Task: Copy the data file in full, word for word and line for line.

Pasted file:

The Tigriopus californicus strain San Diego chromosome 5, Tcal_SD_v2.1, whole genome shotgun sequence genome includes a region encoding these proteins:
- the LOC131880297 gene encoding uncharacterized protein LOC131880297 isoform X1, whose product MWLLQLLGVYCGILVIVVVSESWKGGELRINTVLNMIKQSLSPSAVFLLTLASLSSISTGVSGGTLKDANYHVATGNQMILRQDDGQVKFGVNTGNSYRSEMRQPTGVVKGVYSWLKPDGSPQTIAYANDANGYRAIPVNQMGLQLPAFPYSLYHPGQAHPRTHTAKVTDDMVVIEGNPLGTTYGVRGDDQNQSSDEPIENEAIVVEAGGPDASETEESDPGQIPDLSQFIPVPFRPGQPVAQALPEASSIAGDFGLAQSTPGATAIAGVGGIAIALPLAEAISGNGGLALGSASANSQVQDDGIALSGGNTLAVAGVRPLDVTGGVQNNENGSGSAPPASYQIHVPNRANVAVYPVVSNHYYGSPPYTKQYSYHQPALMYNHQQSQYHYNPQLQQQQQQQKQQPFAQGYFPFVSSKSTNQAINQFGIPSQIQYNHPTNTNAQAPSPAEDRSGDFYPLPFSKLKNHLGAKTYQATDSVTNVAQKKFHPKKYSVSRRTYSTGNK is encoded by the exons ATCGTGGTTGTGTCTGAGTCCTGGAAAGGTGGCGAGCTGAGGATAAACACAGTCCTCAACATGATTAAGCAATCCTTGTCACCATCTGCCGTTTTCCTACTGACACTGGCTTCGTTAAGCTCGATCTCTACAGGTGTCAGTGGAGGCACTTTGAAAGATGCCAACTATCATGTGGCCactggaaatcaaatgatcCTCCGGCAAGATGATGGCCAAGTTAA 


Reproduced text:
The Tigriopus californicus strain San Diego chromosome 5, Tcal_SD_v2.1, whole genome shotgun sequence genome includes a region encoding these proteins:
- the LOC131880297 gene encoding uncharacterized protein LOC131880297 isoform X1, whose product MWLLQLLGVYCGILVIVVVSESWKGGELRINTVLNMIKQSLSPSAVFLLTLASLSSISTGVSGGTLKDANYHVATGNQMILRQDDGQVKFGVNTGNSYRSEMRQPTGVVKGVYSWLKPDGSPQTIAYANDANGYRAIPVNQMGLQLPAFPYSLYHPGQAHPRTHTAKVTDDMVVIEGNPLGTTYGVRGDDQNQSSDEPIENEAIVVEAGGPDASETEESDPGQIPDLSQFIPVPFRPGQPVAQALPEASSIAGDFGLAQSTPGATAIAGVGGIAIALPLAEAISGNGGLALGSASANSQVQDDGIALSGGNTLAVAGVRPLDVTGGVQNNENGSGSAPPASYQIHVPNRANVAVYPVVSNHYYGSPPYTKQYSYHQPALMYNHQQSQYHYNPQLQQQQQQQKQQPFAQGYFPFVSSKSTNQAINQFGIPSQIQYNHPTNTNAQAPSPAEDRSGDFYPLPFSKLKNHLGAKTYQATDSVTNVAQKKFHPKKYSVSRRTYSTGNK is encoded by the exons ATCGTGGTTGTGTCTGAGTCCTGGAAAGGTGGCGAGCTGAGGATAAACACAGTCCTCAACATGATTAAGCAATCCTTGTCACCATCTGCCGTTTTCCTACTGACACTGGCTTCGTTAAGCTCGATCTCTACAGGTGTCAGTGGAGGCACTTTGAAAGATGCCAACTATCATGTGGCCactggaaatcaaatgatcCTCCGGCAAGATGATGGCCAAGTTAA 